Verde Valley Agaves - March 24, 1999
Jeff Schalau, County Director, Agent, Agriculture & Natural Resources
Arizona Cooperative Extension, Yavapai County

Agaves are attractive desert succulents that are also known as century plants. They get this name from the mistaken belief that they only flower after 100 years. In nature, the flowering cycle usually takes 10 to 20 years. They produce the magnificent flowers on long stalks which attract bats, birds, and insects that also act as pollinators. To watch the agave flowering is truly amazing. The stalk begins to bolt skyward from the rosette and soon looks like an asparagus stalk. This happens so fast, you can literally watch it grow (or so it seems). Once they reach full height (up to 20 feet), the flowers open, produce fruit, seedpods open, then individual plants fade and die. The dead flower stalks are also attracting and are often still standing after one or two years.

Agaves have fleshy, strap-shaped leaves with spiny or smooth margins. They form basal clumps and on the spiny species, the exposed leaf surfaces are imprinted with the texture of the spines. Several showy species from Mexico are commonly planted in low desert landscapes. Our native species can also be incorporated into landscapes although you may have to search them out at specialty nurseries or botanical gardens. Large commercial nurseries are also producing clones of some unique selections found in nature.

Agaves are in the lily family and are closely related to yucca, beargrass, and sotol (desert spoon). One species, called the "shin dagger," actually looks quite a bit like a yucca. Many species of agave reproduce vegetatively as well as from seed. The vegetative "pups" appear at the base of the mother plant.

Agaves have also given indigenous peoples food and fiber for thousands of years. The pit-roasted heart of the agave was an important food source to Native Americans and the rock-lined roasting pits can be found near agave stands in the local area. Sisal comes from a Mexican species. Pulque is an intoxicating beverage made from the fermented juice of the hearts of certain agave species. Further distillation yields tequila and mescal. I've heard that mescal produces a unique euphoria. All I know is that it is an acquired taste. I've never been able to keep enough of it down to find out. By the way, don't eat the worm. Other species are used as emmenagogues, laxatives, and diuretics.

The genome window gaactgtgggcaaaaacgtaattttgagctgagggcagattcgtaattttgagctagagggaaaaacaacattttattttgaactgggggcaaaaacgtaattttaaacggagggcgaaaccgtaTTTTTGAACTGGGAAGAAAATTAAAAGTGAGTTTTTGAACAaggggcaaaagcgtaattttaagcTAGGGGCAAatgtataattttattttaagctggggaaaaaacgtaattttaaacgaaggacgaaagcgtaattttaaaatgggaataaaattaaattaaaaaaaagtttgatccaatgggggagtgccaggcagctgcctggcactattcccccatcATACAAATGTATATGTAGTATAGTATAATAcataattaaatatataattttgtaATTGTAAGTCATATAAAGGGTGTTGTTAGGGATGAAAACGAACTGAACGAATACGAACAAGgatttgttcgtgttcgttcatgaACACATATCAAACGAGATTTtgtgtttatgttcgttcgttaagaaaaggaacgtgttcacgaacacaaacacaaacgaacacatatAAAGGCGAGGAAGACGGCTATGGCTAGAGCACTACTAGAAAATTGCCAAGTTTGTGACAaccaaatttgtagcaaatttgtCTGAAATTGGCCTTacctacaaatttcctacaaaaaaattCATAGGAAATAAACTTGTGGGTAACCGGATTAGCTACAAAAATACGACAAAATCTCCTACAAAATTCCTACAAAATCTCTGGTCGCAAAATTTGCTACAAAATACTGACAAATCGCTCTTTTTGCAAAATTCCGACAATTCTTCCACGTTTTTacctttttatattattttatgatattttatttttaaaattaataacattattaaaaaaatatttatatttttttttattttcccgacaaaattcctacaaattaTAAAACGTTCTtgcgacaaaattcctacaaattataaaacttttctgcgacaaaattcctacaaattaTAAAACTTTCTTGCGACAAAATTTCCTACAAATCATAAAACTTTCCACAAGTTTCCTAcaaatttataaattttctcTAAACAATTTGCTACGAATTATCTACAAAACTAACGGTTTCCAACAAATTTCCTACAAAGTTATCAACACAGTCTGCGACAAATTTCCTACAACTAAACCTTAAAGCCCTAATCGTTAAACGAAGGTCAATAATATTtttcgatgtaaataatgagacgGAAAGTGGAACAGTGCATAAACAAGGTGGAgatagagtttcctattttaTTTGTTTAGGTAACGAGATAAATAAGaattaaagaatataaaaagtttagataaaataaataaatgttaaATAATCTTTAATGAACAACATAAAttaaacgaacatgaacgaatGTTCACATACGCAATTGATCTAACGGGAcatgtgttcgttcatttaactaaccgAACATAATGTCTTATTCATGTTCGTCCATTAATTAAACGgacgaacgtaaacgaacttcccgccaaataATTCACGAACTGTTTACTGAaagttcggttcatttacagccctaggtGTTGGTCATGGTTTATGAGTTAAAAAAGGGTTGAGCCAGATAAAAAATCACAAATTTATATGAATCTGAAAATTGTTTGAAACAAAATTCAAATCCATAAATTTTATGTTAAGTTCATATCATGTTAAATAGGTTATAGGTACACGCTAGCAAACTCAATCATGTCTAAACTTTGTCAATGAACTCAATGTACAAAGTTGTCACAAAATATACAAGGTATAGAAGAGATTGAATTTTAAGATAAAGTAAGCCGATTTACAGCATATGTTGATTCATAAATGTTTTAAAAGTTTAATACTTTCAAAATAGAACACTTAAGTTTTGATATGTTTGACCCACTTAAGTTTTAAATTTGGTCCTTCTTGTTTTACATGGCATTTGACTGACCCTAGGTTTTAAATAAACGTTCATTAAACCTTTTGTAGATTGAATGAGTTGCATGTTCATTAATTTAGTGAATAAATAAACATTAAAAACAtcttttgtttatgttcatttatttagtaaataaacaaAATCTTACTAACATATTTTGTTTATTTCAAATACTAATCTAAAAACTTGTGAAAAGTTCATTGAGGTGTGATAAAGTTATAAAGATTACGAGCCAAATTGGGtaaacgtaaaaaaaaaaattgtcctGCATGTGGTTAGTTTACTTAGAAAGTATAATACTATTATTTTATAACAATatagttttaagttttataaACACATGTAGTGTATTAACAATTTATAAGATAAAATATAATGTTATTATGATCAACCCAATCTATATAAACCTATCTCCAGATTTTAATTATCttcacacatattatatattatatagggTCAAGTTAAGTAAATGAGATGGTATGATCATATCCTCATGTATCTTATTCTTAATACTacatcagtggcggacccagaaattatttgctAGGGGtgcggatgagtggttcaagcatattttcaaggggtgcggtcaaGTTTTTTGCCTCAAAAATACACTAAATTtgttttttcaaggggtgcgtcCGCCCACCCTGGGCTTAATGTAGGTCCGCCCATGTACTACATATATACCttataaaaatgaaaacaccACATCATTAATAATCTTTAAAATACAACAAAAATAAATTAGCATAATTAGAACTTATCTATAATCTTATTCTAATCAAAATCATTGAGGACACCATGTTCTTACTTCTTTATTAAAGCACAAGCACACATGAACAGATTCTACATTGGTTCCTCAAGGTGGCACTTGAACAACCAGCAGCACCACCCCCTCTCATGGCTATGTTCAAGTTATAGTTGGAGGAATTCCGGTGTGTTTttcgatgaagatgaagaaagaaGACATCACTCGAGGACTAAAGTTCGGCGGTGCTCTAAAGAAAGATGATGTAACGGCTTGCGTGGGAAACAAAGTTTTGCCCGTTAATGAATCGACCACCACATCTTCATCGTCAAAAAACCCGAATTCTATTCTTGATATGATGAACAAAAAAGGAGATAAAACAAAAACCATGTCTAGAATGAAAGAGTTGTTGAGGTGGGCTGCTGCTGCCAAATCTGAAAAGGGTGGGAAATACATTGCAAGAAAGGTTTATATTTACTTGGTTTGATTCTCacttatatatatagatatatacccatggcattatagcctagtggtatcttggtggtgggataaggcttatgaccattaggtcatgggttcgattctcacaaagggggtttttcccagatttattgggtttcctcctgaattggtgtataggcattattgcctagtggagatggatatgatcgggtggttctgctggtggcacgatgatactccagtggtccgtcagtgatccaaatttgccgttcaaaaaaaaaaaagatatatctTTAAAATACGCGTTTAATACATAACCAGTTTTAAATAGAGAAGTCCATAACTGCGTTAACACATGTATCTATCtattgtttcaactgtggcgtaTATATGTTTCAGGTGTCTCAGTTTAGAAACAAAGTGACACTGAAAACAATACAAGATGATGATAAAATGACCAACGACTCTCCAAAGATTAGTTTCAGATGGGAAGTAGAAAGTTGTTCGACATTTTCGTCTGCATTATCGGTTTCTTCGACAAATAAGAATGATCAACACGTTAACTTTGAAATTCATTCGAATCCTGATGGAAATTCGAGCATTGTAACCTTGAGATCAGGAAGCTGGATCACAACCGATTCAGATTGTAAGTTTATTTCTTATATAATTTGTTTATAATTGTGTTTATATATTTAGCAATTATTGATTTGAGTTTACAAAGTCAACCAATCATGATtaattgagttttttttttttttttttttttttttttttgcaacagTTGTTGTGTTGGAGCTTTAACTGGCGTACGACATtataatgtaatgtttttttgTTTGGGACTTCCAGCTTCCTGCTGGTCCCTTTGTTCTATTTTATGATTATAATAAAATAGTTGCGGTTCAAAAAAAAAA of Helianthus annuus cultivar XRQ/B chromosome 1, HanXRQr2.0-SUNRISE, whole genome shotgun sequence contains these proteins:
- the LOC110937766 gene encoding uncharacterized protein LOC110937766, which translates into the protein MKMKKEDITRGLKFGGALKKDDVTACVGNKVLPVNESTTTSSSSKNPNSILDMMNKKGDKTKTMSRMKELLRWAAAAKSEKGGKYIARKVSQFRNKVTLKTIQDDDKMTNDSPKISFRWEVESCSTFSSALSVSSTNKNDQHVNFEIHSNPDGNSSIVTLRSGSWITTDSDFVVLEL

Our local species is Agave parryi. It is found in the mountains between 4,500 and 8,000 feet. Some nice stands can be seen along 89A on the slopes both above and below Jerome. It is the hardiest agave and has a large, tight, cabbage-like rosette. This is an excellent candidate for landscaping and looks especially nice in group plantings.

The following would also be suitable for planting in the Verde Valley if you run into them for sale at nurseries or botanical gardens. A larger, more robust cousin to our local agave is Agave parryi var. Huachucensis. It is a native of southern Arizona and Sonora. Agave palmeri has a narrower leaf and more delicate flower stalk. Agave utahensis is the northernmost species and has a tall, but more compact flower stalk.

Remember, these plants are protected in the wild. If you are transporting them, be prepared to show your Arizona Department of Agriculture collecting permit and have your tags attached to the plants. Otherwise, look forward to a visit to jail. Seriously, plant thieves are prosecuted to the full extent of the law.

The University of Arizona Cooperative Extension has publications and information on native and water conserving plants. If you have other gardening questions, call the Master Gardener line in the Cottonwood office at 646-9113 or E-mail us at and be sure to include your address and phone number.

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Arizona Cooperative Extension
Yavapai County
840 Rodeo Dr. #C
Prescott, AZ 86305
(928) 445-6590
Last Updated: March 15, 2001
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